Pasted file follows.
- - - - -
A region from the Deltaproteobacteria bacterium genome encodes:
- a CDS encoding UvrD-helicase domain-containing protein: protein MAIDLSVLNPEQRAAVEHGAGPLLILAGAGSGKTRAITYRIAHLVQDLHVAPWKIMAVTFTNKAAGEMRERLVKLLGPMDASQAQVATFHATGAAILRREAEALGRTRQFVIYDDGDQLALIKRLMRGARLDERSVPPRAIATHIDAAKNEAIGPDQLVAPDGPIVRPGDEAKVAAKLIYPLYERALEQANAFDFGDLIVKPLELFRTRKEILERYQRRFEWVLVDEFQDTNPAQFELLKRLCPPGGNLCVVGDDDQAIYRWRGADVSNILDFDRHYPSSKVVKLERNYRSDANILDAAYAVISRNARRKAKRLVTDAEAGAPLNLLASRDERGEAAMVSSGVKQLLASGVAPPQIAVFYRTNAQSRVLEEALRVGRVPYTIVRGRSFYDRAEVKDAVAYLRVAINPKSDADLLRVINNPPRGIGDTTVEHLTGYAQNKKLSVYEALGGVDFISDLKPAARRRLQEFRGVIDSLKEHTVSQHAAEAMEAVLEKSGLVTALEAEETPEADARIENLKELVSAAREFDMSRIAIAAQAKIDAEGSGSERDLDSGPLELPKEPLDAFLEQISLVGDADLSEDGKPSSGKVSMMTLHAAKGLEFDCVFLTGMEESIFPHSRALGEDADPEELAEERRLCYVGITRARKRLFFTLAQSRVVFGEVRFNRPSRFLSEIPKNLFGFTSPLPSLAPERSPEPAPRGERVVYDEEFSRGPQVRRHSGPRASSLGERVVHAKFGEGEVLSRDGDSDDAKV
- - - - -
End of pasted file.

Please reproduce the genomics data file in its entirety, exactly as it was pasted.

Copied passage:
A region from the Deltaproteobacteria bacterium genome encodes:
- a CDS encoding UvrD-helicase domain-containing protein: protein MAIDLSVLNPEQRAAVEHGAGPLLILAGAGSGKTRAITYRIAHLVQDLHVAPWKIMAVTFTNKAAGEMRERLVKLLGPMDASQAQVATFHATGAAILRREAEALGRTRQFVIYDDGDQLALIKRLMRGARLDERSVPPRAIATHIDAAKNEAIGPDQLVAPDGPIVRPGDEAKVAAKLIYPLYERALEQANAFDFGDLIVKPLELFRTRKEILERYQRRFEWVLVDEFQDTNPAQFELLKRLCPPGGNLCVVGDDDQAIYRWRGADVSNILDFDRHYPSSKVVKLERNYRSDANILDAAYAVISRNARRKAKRLVTDAEAGAPLNLLASRDERGEAAMVSSGVKQLLASGVAPPQIAVFYRTNAQSRVLEEALRVGRVPYTIVRGRSFYDRAEVKDAVAYLRVAINPKSDADLLRVINNPPRGIGDTTVEHLTGYAQNKKLSVYEALGGVDFISDLKPAARRRLQEFRGVIDSLKEHTVSQHAAEAMEAVLEKSGLVTALEAEETPEADARIENLKELVSAAREFDMSRIAIAAQAKIDAEGSGSERDLDSGPLELPKEPLDAFLEQISLVGDADLSEDGKPSSGKVSMMTLHAAKGLEFDCVFLTGMEESIFPHSRALGEDADPEELAEERRLCYVGITRARKRLFFTLAQSRVVFGEVRFNRPSRFLSEIPKNLFGFTSPLPSLAPERSPEPAPRGERVVYDEEFSRGPQVRRHSGPRASSLGERVVHAKFGEGEVLSRDGDSDDAKV